TracMe is a compact homing beacon developed and manufactured by TracMe Beacons Pty. Ltd. of Australia. It has an MSRP of $150 and weighs 1.6 ounces. It is small enough to easily fit on a keychain (and not much bigger than a typical car's remote) or it can be hung around your neck on a lanyard/necklace or from a belt or pack. Being small and light has the advantage of it being more likely to be carried and thus available if needed in an emergency.
The TracMe homing beacon operates on FRS (Family Radio Service) Channel 1 (frequency: 462.5625 MHz) and is licensed by the FCC as an FRS radio. Yes, the same FRS as those ubiquitous and generally quite inexpensive "walkie-talkies" you see at Wal-Mart, Cabela's and elsewhere.
A key limitation that is essential that potential purchasers understand is that the TracMe is NOT a distress beacon, it is strictly a low powered homing beacon. Its analog transmission does not serve as a distress alert, a notification to authorities that help is needed. The only possible exception would be happenchance that someone quite close by just happens to be monitoring or talking on FRS Channel 1; unlikely in most cases, but it could happen.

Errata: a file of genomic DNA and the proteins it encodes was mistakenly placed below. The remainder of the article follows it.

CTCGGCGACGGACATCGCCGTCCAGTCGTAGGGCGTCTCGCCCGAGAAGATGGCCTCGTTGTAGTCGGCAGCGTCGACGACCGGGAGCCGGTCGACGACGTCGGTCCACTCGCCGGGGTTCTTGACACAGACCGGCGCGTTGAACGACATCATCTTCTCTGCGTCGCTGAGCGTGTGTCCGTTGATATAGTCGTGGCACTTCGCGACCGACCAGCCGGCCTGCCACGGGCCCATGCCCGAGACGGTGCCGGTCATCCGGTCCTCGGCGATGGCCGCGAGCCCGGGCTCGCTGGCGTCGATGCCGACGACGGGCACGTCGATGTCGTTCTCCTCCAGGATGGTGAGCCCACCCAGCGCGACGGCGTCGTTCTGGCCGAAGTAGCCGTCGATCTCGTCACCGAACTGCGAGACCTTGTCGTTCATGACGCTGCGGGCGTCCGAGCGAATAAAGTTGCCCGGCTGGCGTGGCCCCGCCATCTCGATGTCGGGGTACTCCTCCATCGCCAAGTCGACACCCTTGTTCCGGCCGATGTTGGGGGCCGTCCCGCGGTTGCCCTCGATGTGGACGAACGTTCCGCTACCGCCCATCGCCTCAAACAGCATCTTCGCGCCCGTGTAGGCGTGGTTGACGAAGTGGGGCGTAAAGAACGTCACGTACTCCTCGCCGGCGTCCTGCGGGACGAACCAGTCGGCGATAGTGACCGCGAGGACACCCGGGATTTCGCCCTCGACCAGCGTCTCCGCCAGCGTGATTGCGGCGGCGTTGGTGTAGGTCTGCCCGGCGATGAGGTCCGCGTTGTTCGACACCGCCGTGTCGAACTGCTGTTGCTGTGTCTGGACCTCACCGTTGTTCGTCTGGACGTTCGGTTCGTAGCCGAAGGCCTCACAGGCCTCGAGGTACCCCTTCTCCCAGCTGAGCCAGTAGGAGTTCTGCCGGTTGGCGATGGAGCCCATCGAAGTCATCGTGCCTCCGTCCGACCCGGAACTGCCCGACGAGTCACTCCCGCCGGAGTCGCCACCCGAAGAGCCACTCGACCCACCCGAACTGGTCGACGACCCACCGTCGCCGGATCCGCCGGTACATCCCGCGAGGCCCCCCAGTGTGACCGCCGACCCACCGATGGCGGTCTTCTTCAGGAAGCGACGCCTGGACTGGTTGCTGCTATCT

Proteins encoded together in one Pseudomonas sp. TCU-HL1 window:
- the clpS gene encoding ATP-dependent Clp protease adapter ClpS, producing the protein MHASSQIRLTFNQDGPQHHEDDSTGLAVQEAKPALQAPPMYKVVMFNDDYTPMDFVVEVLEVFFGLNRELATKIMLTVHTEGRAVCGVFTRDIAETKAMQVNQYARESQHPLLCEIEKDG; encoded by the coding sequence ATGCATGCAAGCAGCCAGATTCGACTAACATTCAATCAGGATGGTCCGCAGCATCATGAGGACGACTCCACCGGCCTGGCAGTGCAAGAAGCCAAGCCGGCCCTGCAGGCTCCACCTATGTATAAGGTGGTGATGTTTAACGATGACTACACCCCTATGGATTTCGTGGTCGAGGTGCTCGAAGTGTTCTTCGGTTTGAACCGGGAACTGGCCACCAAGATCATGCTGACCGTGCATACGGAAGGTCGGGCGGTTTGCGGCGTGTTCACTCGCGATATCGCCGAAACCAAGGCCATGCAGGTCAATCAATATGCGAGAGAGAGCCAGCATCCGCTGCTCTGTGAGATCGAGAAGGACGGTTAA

Barring that and unless someone notifies authorities, for example that you are overdue returning home, nobody knows you need help. Break a leg the first day of a 5-day backpacking or hunting trip and you'll be waiting a long time for anyone to come looking. Get your arm trapped under a boulder without anyone knowing you're overdue and you'll still have to cut off your arm to escape and save yourself. They also have to know to notify SAR that you are equipped with the TracMe device for it to be at all useful.
TracMe does emphasize this in their instruction manual and on a small hidden tag attached to the lanyard. It is also included in the fine print on the back of the packaging, but otherwise this critical requirement is not clearly brought to the attention of the prospective purchaser.
As an aside, we are not convinced that what the TracMe homing beacon transmits, "Help...Emergency," is the best choice to motivate someone who just happens to hear it on Channel 1 to do something about it. Human nature being what it is, perhaps something more assertive and providing more direction might be more effective.